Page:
Some of the specific aspects that have been actively addressed as part of the CX initiative include ways of maintaining relationships with clients in between transactions, demonstrating active interest in clients’ businesses, for instance through client roundtables on topics current importance. Internal meetings are used to actively explore client needs and how they might be better met, over and above current transactions.

Shoosmiths’s CX initiative is used actively as a platform to better understand the firm’s strengths and differentiators, and then to use that to reach out into new markets and to grow market share in existing markets. As Peter Duff puts it: “One of Shoosmiths’s strengths is, the clients that know us love us. What about the other 75% of the population that don’t use us?” Duff is also quite clear about what constitutes good CX and what doesn’t: “Lawyers default to client service. Giving a really, really good, technically accurate, commercially helpful piece of advice is good service. But that’s not a client experience”.

Driving CX consistency across the firm’s 13 UK locations is an important aspect of this and the firm has invested in systems to share information about client needs and preferences, across offices. While Shoosmiths has not conducted a comprehensive client ‘journey mapping’ exercise, they feel that they have a clear idea of the areas that require improvement, based upon the client feedback received on the analysis they have undertaken. That feedback was laboriously collated, and summaries fed back to each partner, where it related to the clients they serve. Each partner was (and continues to be) encouraged to enhance the firm’s overall CX performance, from the perspective of her or his own practice. It is not used directly in the partner appraisal process. The process is very open, and also voluntary – albeit very actively encouraged, including through the partners’ balanced scorecard.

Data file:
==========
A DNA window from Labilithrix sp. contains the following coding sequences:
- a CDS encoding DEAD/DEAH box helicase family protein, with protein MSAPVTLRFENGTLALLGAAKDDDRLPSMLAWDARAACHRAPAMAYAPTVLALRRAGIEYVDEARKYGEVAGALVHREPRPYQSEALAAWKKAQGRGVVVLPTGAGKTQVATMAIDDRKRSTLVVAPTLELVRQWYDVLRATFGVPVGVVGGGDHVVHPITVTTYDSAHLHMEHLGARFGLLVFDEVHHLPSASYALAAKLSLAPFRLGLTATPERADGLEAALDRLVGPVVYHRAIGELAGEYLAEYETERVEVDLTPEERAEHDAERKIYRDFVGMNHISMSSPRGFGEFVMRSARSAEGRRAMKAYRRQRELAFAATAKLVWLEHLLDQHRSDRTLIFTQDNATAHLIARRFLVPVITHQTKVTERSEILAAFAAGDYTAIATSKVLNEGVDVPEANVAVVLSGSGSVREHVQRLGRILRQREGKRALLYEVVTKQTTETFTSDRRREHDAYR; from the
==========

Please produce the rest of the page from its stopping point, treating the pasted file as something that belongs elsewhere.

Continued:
[i] See “The Shoosmiths client experience”,

Case study 2: DWF Group plc

Solving clients’ problems 

In the legal world, we have humans buying human expertise and human experience, so customer experience is key. Absolutely key. I [Zelinda Bennett speaking] work with really clever people who are selling their services, experience and expertise to their clients. They are their clients’ trusted advisers. But how do they build that trust? Client experience is a fundamental part of that.